Prior to the crop insurance reforms of 2000, Section 518 of the Federal Crop Insurance Act specifically excluded livestock from the list of commodities eligible for crop insurance. This meant that a large portion of the agriculture sector did not have access to risk-management tools that would better allow them to protect themselves from fluctuations in the market.
Livestock has usually been at least 50 percent of all agricultural receipts in the United States. Although livestock producers have indirectly benefited from the traditional price-support and commodity-based crop insurance programs that support the production and price of feed grains, they did not have the opportunity to purchase insurance to cover livestock production or products.
With passage of the Agriculture Risk Protection Act of 2000 (Public Law 106-224) a number of underlying issues relating to crop insurance and the utilization of risk-management tools such as futures and options were addressed. This legislation (otherwise known as ARPA) removed the exclusion on livestock and changed the process by which the Risk Management Agency (RMA) is allowed to develop and maintain insurance pilot programs. Section 131 of the Act now prohibited the Federal Crop Insurance Corporation (FCIC), which is administered by the RMA, from conducting research and development for any new policies for agricultural commodities. Rather, ARPA required that new product development be accomplished through contracts or partnerships with outside entities.
The legislation also allowed organizations and private companies to develop new policies at their own expense and request reimbursement from the FCIC after products are approved and reach a certain level of marketability. During consideration of ARPA the intent of Congress was to encourage the development of innovative production, price, and/or revenue insurance plans for livestock producers with reasonable protection from the financial risks of price or income fluctuations inherent in the production and marketing of livestock. As noted previously, the exclusion on offering livestock insurance policies was removed under this Act and it cleared the way for private companies to submit products to RMA for approval on a pilot basis that are tailored specifically to livestock production and products.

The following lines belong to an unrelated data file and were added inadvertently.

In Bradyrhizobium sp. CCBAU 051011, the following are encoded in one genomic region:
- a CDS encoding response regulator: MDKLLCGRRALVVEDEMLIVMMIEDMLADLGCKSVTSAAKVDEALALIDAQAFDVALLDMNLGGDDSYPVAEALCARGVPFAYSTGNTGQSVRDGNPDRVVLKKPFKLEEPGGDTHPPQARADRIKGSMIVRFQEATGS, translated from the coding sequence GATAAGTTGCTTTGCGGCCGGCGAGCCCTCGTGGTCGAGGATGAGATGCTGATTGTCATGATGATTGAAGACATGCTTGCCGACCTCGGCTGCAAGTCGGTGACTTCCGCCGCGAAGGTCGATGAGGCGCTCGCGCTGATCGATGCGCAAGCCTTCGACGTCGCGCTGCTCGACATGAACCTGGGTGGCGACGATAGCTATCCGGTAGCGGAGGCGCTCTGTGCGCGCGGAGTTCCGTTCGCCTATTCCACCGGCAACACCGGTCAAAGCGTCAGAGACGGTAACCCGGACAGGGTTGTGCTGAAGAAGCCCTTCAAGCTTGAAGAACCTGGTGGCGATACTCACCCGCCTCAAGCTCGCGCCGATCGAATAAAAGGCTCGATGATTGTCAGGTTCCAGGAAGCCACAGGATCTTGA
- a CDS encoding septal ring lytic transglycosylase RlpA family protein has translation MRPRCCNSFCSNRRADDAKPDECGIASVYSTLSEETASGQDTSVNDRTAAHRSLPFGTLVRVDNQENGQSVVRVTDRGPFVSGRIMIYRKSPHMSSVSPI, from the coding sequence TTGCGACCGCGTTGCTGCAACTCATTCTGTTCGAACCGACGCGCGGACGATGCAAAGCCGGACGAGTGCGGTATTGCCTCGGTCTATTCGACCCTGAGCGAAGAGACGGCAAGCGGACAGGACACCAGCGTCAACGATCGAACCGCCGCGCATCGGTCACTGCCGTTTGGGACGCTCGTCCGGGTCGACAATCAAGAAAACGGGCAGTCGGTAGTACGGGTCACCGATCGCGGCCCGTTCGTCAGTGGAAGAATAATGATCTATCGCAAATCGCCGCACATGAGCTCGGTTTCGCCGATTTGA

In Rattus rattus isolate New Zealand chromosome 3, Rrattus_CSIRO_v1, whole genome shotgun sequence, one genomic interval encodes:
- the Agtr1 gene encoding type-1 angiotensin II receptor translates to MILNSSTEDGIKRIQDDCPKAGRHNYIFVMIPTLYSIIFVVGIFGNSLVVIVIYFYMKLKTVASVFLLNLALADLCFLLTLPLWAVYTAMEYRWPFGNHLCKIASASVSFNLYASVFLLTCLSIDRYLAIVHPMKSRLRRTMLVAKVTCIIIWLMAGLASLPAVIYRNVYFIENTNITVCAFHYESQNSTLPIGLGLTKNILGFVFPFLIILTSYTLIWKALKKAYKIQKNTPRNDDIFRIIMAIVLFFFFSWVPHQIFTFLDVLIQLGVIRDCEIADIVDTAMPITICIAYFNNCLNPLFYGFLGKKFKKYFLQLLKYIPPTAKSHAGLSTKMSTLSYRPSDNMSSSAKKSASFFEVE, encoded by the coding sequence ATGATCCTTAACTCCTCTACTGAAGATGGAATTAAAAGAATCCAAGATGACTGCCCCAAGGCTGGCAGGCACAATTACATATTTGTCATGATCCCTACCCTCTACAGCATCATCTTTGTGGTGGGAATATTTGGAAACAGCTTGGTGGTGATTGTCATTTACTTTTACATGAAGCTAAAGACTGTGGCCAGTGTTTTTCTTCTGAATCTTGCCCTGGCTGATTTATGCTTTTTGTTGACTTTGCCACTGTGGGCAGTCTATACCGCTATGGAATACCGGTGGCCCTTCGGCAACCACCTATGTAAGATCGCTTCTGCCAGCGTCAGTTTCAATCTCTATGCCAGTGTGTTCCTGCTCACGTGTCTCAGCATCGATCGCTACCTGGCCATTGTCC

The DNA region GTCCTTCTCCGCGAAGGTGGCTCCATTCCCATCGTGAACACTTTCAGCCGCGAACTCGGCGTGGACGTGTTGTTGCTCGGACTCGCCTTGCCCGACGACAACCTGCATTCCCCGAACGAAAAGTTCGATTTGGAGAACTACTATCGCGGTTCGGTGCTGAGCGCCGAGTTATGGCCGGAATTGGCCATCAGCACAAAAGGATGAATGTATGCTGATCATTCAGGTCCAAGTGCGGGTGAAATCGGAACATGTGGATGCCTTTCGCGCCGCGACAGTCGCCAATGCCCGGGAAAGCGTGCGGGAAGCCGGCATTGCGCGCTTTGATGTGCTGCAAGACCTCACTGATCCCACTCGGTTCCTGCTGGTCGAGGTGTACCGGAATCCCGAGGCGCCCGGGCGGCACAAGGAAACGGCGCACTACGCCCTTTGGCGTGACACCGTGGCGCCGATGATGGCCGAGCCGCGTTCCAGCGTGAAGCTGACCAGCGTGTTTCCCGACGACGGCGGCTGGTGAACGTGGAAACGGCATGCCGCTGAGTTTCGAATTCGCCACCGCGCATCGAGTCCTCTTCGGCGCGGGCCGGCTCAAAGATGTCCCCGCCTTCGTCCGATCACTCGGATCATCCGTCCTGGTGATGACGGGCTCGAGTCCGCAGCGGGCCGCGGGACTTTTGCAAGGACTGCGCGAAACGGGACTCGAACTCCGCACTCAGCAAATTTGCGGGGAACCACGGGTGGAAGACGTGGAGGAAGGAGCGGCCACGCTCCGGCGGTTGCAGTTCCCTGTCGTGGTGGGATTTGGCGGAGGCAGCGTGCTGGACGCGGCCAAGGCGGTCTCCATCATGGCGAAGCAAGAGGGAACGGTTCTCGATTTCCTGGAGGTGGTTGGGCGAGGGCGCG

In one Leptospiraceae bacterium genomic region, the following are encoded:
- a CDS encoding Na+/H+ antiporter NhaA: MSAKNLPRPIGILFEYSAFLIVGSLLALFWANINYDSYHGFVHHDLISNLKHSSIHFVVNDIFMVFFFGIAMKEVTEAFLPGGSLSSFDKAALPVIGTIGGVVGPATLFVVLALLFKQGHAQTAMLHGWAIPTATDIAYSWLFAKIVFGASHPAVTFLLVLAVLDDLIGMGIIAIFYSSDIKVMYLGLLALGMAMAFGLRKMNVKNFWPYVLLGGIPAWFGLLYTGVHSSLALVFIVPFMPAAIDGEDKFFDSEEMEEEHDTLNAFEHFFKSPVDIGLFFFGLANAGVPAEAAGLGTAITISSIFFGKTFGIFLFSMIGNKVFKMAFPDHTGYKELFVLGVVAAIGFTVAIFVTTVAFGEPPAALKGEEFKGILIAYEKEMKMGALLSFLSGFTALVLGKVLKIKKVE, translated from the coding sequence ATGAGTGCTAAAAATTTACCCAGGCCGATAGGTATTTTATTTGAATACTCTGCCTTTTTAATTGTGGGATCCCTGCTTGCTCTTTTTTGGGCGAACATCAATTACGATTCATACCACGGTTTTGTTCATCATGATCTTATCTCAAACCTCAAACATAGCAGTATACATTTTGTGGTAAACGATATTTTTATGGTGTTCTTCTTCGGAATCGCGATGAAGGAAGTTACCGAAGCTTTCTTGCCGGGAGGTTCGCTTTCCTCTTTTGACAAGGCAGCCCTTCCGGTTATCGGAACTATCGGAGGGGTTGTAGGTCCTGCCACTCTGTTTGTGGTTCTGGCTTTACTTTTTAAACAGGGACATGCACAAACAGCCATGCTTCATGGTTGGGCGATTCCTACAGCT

Although funding levels and downward budgetary pressure will dictate the pace of growth for risk-management tools for the livestock sector, it is clear there is an ongoing trend in federal agricultural policy toward a market-orientation in managing risk. Traditionally, livestock has been a sector of production agriculture that has received a minimal amount of price and income support from the federal government. This is a primary reason why the issue of enhanced risk-management tools for livestock producers continues to play a prominent role in policy debates.
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